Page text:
There is more than 2km of rocky coastline in Sutherland Shire and the foreshore has become a popular rock fishing location for locals and visiting anglers.
Rock fishing can be an extremely dangerous sport and you might now know it is one of the top causes of coastal drownings in Australia. Anglers run the risk of slipping on rocks and being washed or swept into the ocean by strong winds or high tides. Often fishing spots are a long way from a lifesaving service if help is required, so if you want to cast a line you MUST be well prepared.
Rock fishing is a dangerous pastime. The Sutherland Shire coastline is rockfishing Blackspot and one of the MOST dangerous rock fishing areas in Australia. In recent years there have been close to 10 recorded rock fishing fatalities in the Sutherland Shire Council LG Area.
No matter what your skill level or experience we plead you to always wear a life jacket whilst rock fishing.
Staying safe when rock fishing
Follow these simple steps to be a responsible rock fisher.
Always wear a life jacket AS4758 Approved - Under the Rock Fishing Safety Act 2016 it is mandatory that an inflatable lifejacket is worn at all times when rock fishing and fines apply if you’re caught without it on.
Wear non-slip footwear and easy to swim in clothing - Anglers also need to wear appropriate non-slip footwear - spiked boots or cleats are vital, and light clothing that’s easy to swim in if you happen to fall in.
Stay weather alert - Before heading out, check on the weather and surf conditions and ensure you are aware of when high and low tides will occur. Accurate weather information is easy to access and it’s important to stay alert to changing conditions. A long period swell can be especially deceptive as it looks calm for a long time before large and dangerous waves crash ashore.
Never jump in if someone is washed in - throw in a floatation device to assist the swimmer until help arrives and in case of an emergency call 000 for help!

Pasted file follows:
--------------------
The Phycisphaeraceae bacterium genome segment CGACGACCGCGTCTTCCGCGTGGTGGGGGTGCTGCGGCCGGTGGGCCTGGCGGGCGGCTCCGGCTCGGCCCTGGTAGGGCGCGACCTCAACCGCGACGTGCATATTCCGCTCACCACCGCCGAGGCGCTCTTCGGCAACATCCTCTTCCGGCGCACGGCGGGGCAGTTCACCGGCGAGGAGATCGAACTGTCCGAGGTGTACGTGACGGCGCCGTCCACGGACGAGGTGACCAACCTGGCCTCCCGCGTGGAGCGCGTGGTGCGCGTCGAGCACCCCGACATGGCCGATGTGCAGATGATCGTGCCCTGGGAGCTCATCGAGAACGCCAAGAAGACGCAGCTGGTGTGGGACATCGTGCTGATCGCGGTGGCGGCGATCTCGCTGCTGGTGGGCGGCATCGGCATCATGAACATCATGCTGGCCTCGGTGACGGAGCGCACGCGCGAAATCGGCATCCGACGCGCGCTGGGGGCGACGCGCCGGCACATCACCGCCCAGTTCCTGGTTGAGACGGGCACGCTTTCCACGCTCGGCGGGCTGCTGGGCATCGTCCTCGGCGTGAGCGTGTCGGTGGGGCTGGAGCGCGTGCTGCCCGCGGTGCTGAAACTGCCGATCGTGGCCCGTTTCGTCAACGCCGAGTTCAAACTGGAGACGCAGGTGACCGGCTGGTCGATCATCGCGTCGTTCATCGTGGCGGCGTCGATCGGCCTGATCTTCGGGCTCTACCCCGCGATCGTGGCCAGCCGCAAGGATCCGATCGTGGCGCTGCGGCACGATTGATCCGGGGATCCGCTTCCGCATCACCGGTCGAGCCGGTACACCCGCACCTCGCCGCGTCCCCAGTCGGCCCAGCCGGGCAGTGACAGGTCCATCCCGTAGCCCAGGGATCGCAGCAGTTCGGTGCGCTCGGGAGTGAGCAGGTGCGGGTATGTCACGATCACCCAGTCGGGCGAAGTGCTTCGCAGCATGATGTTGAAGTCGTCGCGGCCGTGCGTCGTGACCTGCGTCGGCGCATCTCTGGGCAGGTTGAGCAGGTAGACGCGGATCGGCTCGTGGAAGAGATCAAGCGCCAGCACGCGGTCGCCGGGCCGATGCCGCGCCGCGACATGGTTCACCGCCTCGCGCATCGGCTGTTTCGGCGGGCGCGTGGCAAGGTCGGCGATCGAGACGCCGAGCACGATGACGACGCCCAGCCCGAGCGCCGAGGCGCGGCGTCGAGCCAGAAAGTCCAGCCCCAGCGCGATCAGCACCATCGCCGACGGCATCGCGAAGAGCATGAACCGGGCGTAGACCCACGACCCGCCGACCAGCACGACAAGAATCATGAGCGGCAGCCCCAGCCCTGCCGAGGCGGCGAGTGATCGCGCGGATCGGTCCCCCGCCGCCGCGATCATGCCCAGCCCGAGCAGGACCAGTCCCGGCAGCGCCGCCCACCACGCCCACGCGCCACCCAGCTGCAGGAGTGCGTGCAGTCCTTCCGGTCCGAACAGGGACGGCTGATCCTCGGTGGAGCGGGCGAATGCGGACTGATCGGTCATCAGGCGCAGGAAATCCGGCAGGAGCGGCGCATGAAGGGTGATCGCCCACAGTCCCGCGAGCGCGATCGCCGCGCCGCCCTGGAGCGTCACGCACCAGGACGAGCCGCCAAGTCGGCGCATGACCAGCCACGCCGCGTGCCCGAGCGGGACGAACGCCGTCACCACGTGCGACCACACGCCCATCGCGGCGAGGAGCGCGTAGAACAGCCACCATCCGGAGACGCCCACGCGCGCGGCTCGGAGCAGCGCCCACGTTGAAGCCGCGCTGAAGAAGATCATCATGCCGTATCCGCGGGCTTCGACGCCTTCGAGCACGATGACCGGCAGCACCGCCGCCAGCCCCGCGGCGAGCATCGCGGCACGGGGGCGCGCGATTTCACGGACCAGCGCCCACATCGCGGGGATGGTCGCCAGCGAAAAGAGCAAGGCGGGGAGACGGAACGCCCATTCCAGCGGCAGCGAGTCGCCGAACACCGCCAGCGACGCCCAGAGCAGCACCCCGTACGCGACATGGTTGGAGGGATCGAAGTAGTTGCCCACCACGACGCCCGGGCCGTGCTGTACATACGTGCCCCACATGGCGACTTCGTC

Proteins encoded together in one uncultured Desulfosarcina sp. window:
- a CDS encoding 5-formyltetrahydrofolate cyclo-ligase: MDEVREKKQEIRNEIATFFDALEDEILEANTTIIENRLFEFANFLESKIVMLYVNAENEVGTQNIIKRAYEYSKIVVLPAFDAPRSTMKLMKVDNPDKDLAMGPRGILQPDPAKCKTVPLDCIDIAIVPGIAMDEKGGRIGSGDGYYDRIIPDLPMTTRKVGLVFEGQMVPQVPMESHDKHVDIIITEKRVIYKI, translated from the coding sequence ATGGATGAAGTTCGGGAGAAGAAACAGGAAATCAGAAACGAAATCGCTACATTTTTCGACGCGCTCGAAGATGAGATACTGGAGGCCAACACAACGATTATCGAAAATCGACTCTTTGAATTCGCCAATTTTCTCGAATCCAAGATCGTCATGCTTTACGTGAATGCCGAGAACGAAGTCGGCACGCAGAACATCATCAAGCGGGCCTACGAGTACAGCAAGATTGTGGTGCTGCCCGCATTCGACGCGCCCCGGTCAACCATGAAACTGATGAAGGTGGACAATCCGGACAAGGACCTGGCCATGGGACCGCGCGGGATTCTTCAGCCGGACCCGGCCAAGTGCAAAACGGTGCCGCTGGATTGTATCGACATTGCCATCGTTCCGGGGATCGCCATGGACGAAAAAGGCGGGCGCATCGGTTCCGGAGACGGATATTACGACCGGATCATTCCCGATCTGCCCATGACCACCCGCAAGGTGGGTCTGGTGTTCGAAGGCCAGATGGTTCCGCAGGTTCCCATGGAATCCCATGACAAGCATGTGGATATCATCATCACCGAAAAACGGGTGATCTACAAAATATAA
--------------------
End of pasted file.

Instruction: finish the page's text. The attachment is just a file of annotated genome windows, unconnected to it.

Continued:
Never Fish Alone - Always fish with a buddy, getting washed in is a terrible experience but imagine if you were in the water and there was no one around to help.
Plan an escape route in case you are washed in - Before you start fishing, evaluate your chosen location to find if there are any “escape routes” available. This might be a location which you can safely and easily swim towards, or a higher ledge or platform you can quickly access should a wave inundate your fishing position.
Never turn your back on the ocean - Once you’re happy it’s safe you can head to the rocks, but remember never turn your back on the ocean. Always keep an eye on the ocean and your surroundings.
Carefully assess the conditions - When you reach your fishing spot spend at least 20min assessing the conditions from a higher vantage point. Plan an escape route before you start fishing, this includes locating higher ground and understanding where you could safely swim if you need to get out.
More rock fishing information can be found at:
Sutherland Shire High Risk rock fishing locations
Anyone rock fishing in a declared location must wear an appropriate lifejacket. This includes people helping you to rock fish and children. As a general rule, if you are fishing from rocks exposed to ocean swell in a declared area, then you will need to wear a lifejacket. It is safest to wear a lifejacket whenever and wherever you are rock fishing. Sutherland Shire Councils Local government area is a high risk declared area. The Map can be found below.
SLSA Coastal Safety Brief 2020 - Rock Fishing
This report includes both coastal drowning deaths and other fatalities as a result of rock
Fishing. Since 2004, 185 drowning deaths and 7 other rock fishing fatalities (a total of 192 fatalities) have been recorded nationally, averaging 13 deaths each year and a mortality rate. The full report can be found below.
Rock fishing safety tips factsheet
Rock Fishing Safety Act 2016 factsheet
Rock fishing resources
South Sydney Water safety Directory
The South East Sydney Multicultural Water Safety Committee has compiled this directory of aquatic services and water safety resources to provide information for service providers and community groups to assist with improving water safety on our beaches and waterways.
Based on the successful model implemented by the Illawarra Culturally and Linguistically Diverse Water Safety Committee, we aim to create a collaborative environment to encourage effective communication between multicultural services and aquatic service providers. In this way, we hope to ensure water safety initiatives are responsive to the needs and assets of the regions culturally and linguistically diverse communities.
Join us to increase awareness and education by exploring, developing and delivering water safety initiatives at our beaches, waterways and other aquatic environments.
Enquiries can be directed to Cameron Pyett on 85222100 or firstname.lastname@example.org